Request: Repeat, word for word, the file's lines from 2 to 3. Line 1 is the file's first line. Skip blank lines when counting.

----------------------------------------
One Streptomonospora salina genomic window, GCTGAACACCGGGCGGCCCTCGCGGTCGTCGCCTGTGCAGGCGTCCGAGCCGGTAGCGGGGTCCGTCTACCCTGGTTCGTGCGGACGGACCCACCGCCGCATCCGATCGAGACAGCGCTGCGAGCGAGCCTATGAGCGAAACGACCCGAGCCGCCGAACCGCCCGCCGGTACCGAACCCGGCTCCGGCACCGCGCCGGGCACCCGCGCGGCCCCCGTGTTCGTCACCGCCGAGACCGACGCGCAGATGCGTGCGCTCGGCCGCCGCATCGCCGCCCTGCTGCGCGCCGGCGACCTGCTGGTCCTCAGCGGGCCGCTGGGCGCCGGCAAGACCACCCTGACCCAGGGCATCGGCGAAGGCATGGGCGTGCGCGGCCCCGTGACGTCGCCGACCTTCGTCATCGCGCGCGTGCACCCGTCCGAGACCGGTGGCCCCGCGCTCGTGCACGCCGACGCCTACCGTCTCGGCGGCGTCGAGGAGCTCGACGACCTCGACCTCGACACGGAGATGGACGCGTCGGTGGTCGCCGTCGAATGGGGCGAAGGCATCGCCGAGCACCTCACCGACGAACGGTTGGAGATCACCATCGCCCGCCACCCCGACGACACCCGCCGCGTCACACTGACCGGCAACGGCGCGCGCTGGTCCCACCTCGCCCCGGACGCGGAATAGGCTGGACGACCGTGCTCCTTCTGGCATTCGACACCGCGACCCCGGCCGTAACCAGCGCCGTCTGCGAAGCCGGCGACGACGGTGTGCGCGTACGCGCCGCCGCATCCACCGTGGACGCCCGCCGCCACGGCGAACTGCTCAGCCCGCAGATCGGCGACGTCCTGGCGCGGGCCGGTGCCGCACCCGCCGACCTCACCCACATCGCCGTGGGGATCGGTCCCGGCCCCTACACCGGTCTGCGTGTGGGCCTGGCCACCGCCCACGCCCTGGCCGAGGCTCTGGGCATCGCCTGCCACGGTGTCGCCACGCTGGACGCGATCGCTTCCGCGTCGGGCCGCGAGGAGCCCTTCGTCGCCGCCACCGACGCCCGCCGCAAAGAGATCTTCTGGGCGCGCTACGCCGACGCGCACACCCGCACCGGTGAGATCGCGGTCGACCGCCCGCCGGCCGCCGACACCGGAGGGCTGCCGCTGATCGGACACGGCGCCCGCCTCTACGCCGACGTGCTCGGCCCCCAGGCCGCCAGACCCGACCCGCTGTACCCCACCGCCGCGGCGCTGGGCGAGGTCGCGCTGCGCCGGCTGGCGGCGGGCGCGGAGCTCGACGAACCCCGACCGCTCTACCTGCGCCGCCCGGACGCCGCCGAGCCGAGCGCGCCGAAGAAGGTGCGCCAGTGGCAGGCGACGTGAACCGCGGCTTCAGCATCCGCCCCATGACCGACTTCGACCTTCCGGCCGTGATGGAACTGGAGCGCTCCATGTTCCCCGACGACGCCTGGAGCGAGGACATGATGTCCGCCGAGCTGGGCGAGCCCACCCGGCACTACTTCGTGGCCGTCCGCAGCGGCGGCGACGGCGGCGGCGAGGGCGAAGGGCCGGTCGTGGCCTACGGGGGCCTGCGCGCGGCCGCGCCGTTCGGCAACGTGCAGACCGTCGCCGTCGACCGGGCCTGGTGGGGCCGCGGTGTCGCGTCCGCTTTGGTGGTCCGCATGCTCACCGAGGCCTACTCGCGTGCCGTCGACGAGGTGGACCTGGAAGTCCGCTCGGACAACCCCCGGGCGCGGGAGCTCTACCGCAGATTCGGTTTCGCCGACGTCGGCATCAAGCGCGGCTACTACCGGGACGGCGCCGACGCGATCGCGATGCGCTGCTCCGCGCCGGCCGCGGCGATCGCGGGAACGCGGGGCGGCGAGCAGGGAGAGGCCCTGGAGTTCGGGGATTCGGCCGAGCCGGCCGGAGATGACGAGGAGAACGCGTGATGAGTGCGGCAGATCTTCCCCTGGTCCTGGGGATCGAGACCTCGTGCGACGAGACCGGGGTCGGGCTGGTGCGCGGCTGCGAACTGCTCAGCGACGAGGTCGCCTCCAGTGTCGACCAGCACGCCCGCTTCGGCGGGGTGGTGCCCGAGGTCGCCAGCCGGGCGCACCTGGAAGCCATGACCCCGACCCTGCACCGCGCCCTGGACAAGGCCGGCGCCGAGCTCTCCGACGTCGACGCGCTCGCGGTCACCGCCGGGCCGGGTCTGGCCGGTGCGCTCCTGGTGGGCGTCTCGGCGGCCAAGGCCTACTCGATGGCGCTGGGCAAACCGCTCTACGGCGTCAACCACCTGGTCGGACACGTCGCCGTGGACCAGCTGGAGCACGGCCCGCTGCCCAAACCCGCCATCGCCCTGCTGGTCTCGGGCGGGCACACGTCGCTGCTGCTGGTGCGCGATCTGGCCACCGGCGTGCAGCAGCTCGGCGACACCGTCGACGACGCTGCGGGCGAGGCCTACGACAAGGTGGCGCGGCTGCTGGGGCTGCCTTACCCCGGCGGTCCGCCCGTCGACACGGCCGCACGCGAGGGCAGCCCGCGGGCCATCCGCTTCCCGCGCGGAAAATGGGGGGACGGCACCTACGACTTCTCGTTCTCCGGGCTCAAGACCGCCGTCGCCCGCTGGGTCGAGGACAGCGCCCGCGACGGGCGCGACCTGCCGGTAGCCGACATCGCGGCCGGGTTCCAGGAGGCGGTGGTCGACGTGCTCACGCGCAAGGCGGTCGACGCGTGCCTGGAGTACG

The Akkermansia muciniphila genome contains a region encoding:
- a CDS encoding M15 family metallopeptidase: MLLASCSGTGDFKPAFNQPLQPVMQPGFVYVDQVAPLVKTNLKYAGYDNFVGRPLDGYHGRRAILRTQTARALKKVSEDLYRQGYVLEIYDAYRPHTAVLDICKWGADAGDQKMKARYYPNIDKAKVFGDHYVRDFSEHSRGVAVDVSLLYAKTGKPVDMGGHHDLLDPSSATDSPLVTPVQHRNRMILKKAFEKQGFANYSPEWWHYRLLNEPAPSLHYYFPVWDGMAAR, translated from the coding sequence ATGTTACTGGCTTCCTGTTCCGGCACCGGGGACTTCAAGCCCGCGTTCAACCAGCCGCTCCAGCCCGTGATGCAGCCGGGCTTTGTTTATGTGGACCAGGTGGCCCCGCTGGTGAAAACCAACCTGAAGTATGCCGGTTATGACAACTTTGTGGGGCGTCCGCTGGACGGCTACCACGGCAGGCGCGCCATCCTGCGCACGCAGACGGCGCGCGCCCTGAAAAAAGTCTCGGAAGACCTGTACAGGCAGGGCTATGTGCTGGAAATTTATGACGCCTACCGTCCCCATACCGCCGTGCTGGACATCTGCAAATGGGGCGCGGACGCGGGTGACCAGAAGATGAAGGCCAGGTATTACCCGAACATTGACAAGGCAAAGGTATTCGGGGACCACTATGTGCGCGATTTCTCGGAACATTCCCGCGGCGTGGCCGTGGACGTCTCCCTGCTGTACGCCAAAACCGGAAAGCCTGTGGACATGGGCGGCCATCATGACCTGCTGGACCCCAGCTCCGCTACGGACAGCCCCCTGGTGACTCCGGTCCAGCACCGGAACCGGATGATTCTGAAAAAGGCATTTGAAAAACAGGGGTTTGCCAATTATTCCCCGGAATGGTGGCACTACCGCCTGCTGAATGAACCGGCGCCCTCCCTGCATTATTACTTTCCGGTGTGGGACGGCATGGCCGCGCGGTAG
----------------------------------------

The Akkermansia muciniphila genome contains a region encoding:
- a CDS encoding M15 family metallopeptidase: MLLASCSGTGDFKPAFNQPLQPVMQPGFVYVDQVAPLVKTNLKYAGYDNFVGRPLDGYHGRRAILRTQTARALKKVSEDLYRQGYVLEIYDAYRPHTAVLDICKWGADAGDQKMKARYYPNIDKAKVFGDHYVRDFSEHSRGVAVDVSLLYAKTGKPVDMGGHHDLLDPSSATDSPLVTPVQHRNRMILKKAFEKQGFANYSPEWWHYRLLNEPAPSLHYYFPVWDGMAAR, translated from the coding sequence ATGTTACTGGCTTCCTGTTCCGGCACCGGGGACTTCAAGCCCGCGTTCAACCAGCCGCTCCAGCCCGTGATGCAGCCGGGCTTTGTTTATGTGGACCAGGTGGCCCCGCTGGTGAAAACCAACCTGAAGTATGCCGGTTATGACAACTTTGTGGGGCGTCCGCTGGACGGCTACCACGGCAGGCGCGCCATCCTGCGCACGCAGACGGCGCGCGCCCTGAAAAAAGTCTCGGAAGACCTGTACAGGCAGGGCTATGTGCTGGAAATTTATGACGCCTACCGTCCCCATACCGCCGTGCTGGACATCTGCAAATGGGGCGCGGACGCGGGTGACCAGAAGATGAAGGCCAGGTATTACCCGAACATTGACAAGGCAAAGGTATTCGGGGACCACTATGTGCGCGATTTCTCGGAACATTCCCGCGGCGTGGCCGTGGACGTCTCCCTGCTGTACGCCAAAACCGGAAAGCCTGTGGACATGGGCGGCCATCATGACCTGCTGGACCCCAGCTCCGCTACGGACAGCCCCCTGGTGACTCCGGTCCAGCACCGGAACCGGATGATTCTGAAAAAGGCATTTGAAAAACAGGGGTTTGCCAATTATTCCCCGGAATGGTGGCACTACCGCCTGCTGAATGAACCGGCGCCCTCCCTGCATTATTACTTTCCGGTGTGGGACGGCATGGCCGCGCGGTAG